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Comment Re:I hope the engineers didn't fall on their sword (Score 1) 417

Most normal people would ask this question, but this is Apple. It is highly doubtful that the person that gave you the antenna requirements knows why either. You would probably get the following "make it a stainless steel strip on the order of x dimensions and a structural part of the phone". Again, that is a guess, but I doubt anyone as low level as an engineer would have known that it would be an exposed design element. I read that employees want to know as little as possible. That way, if there is a leak, they can rightfully claim ignorance. I guess when it gets right down to it, as an engineer, I'm just hopeful that a fellow engineer wouldn't be so naive to think there wouldn't be problems with this. That is why I don't believe this problem is engineering driven from the bottom, thus more engineers or different "talented" engineers is the answer. It is obviously driven from the top either a process problem (keeping design teams separate) or a cultural problem (ignoring sound engineering advice).

Comment I hope the engineers didn't fall on their sword (Score 5, Interesting) 417

Disclaimer: I am an engineer (electrical test, in fact) so I'm a bit biased. But from the brief insights that we can get about the Apple development process, Jobs loves to keep different parts of the organization completely oblivious from each other. My guess is that the actual antenna engineers never had knowledge of the final design of the phone. The process guys designing the machining to make the external antenna probably didn't know they were making antennas. The only people that probably knew the whole picture was Jobs, Ive, and the usual group that is in that iPhone 4 video shown during the keynote.

If statistically it is shown to be a huge problem as such to trigger a recall, the board should do its job and hold one someone in this high level team responsible. Obviously, it is a cultural thing with Jobs. He loves to get feedback of what is possible from the engineering staff and then ignore it. For example, the Mac Mini. He famously asked what was the smallest computer they could build at the time. He got feedback and then said make it 1" smaller in each dimension. Sometimes it works. I have done some of my best work for people who were similar, just unflinching in their demands. It is gratifying to complete such a project. However, this time taking industrial design over engineering backfired, and big time. Apple has been inching towards this day for a long time. For example, why no strain relief on the old Macbook MagSafe connectors? Aluminum backs on the original iPhone? I'm hopeful that this episode shakes up the culture and process a little bit. Enough to be cautious when necessary, but not to stifle their crazy industrial design creativity either.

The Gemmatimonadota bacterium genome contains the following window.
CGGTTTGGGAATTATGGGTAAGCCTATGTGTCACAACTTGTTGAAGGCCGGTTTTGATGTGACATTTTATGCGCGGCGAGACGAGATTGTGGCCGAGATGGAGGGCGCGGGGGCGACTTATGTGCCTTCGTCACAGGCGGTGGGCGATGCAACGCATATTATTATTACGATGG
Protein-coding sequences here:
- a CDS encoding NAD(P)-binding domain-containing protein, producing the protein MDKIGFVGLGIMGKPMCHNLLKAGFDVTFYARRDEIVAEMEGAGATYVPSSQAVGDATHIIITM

Comment Re:I am betting it ships... (Score 1) 181

I have been thinking the same thing. This is from working as a manufacturing engineer for a consumer device company in the past. For HP to have hit the June ship/in store date, they would have started full production for a couple of weeks. In fact, they probably have been running manufacturing samples for a month at least. Contracts with supplies have long been done and parts arriving at the factory. A move to WebOS would be at the end of the year at the earliest, unless Palm had something in the pipeline ready to go and just didn't have the money to get it out. But a request to delay suppliers that long would incur some serious penalties. Remember, suppliers have limited floor space as well and may have turned business down for HP. The HP slate component lines are supposedly ready and staffed. Not to mention the price of tossing testers and fixtures.

Not giving it a chance would be such as ugly situation on so many fronts. Top level: Steve Ballmer demoed this thing at their biggest keynote. HP would never get another keynote mention again, ever. Manufacturing level: Contract manufacturers and suppliers are irate and will turn the screws on HP when the WebOS tablet is quoted. Unless HP thinks that releasing this product would truly poison the well for future WebOS tablets, at this late stage, I don't see how they don't release something - quietly. At least save face and tell everyone, "Oh well, we tried and it failed. Let's go in a different direction."

Comment Re:Too weird (Score 5, Insightful) 174

Agreed, I don't understand this thought process going around the web and this story that MS is protecting HTC from Apple. MS saw what Apple saw, HTC was the lowest hanging fruit of the OEMs. Now, if WinMo7 wins, MS wins. If Andriod wins, MS wins. There was always a question of how MS was going to compete against free. Well, that was answered. An OEM can either pay a license for WinMo7 from MS or get Android and pay a royalty to MS. Also, by settling, the infringing patents are not shown (unlike the rather ham handed move by Apple). FUD to other OEMs will do just fine, thank you.
Nice move MS. First you have two horses in this race. Second, did it without having show your infringing patents. Finally, somehow got thousands of idiots on the web to believe that you are the good guys and just a another soldier by your side in the battle against Apple. That last move is what impresses me the most. MS PR department has really come a long way since the '90s. Welcome back MS. You are your best when you are evil.

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